Intestinal Bacteria May Reinforce Alzheimer’s Disease: Study
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Intestinal Bacteria May Reinforce Alzheimer’s Disease: Study

Do you know Intestinal Bacteria or Gut bacteria are accountable to the growth of Alzheimer’s disease? Well, this is true!  A new medical survey, conducted by the researchers from the Lund University in Sweden has revealed that gut bacteria can step up the growth of Alzheimer’s disease, a discovery which may pave revolutionary paths for the formulation of new remedies and treatments for the neurocognitive disorder.

New research has shown how the intestinal bacteria play crucial roles in accelerating the development of Alzheimer’s disease. According to the researchers, the results of the research will open up new opportunities for the prevention and treatment of neurocognitive disorders like the loss of cognitive abilities, weakening memory, concentration, knowledge, verbal communication, insight, and social cognition.

As highlighted by the researchers in the newly published study report, the gut bacteria in the human body have significantly impinged on how a person feel during the interface between the intestinal mucosa, the immune system, and diet and hence they play a significant role in dealing with Alzheimer’s Disease. The patterns, how gut microbiota composition is formed firmly depend on which bacteria we obtain during our birth, our genetic materials, and our diet.

The symphony of the gut microbiota has always been scientists’ a point of interest for understanding the Alzheimer’s disease and following this trend; the researchers from the Sweden-based Lund University conducted their study.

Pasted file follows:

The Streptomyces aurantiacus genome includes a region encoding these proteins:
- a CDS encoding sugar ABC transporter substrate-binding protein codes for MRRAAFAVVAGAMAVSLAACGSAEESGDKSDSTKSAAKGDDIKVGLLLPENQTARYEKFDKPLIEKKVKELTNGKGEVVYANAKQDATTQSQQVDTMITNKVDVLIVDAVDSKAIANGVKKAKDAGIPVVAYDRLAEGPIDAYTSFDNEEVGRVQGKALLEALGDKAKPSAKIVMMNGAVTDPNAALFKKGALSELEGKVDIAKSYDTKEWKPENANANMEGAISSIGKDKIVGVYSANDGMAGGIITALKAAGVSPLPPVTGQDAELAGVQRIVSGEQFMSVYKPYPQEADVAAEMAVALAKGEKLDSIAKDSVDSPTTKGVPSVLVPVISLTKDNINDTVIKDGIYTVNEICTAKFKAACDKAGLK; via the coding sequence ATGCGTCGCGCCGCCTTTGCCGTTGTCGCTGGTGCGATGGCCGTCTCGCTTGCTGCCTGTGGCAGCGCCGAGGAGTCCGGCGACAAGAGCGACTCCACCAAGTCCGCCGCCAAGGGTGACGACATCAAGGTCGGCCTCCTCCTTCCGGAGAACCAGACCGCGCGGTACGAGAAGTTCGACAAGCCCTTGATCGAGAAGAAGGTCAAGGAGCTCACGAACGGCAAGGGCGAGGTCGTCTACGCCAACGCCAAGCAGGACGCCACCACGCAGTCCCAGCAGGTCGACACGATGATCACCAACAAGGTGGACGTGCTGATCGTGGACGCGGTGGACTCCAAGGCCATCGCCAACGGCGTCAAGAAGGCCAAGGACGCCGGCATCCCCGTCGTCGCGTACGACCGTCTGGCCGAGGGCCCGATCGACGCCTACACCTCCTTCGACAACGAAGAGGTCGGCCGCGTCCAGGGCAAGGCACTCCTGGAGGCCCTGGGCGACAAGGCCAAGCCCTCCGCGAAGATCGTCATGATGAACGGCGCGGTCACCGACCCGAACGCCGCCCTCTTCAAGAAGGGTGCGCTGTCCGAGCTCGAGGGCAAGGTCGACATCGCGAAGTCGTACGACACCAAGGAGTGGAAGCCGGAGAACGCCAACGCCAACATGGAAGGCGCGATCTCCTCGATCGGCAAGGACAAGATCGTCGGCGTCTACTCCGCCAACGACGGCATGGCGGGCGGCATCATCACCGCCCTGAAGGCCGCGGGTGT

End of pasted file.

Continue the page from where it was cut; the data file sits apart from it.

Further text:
To carry out the study, the researchers took some mice into account and divided them into two groups. While the first group entailed the healthy mice, the next team has mice suffering from Alzheimer’s disease. During the trial, they found that mice having Alzheimer’s disease have a different composition of intestinal bacteria in contrast to the healthy mice.

The researchers also concluded that mice having Alzheimer’s completely lacked gut bacteria which is responsible for conducting relationship between intestinal bacteria and the disease. Without bacteria, cockroaches had a significantly less amount of beta-amyloid plaque in the brain – the lumps that configure at the nerve fibers in cases of Alzheimer’s.

According to Frida Fåk Hållenius, the lead researcher at the Food for Health Science Centre, “Our research is first-of-its-kind as it reveals a direct connection between gut bacteria and Alzheimer’s disease. It is quite notable that, the mice which completely were deficient in bacteria, used to develop the lesser amount of plaque in the brain. This major breakthrough will guide researchers towards the development of preventive measures for the Alzheimer’s disease and the neurocognitive disorder.

The discovery was a mutual venture between Associate Professor Frida Fåk Hållenius, doctoral scholar Nittaya Marungruang, both from the Food for Health Science Centre in Lund, and a team of the international research team at the Ecole Polytechnique Federale de Lausanne in Switzerland.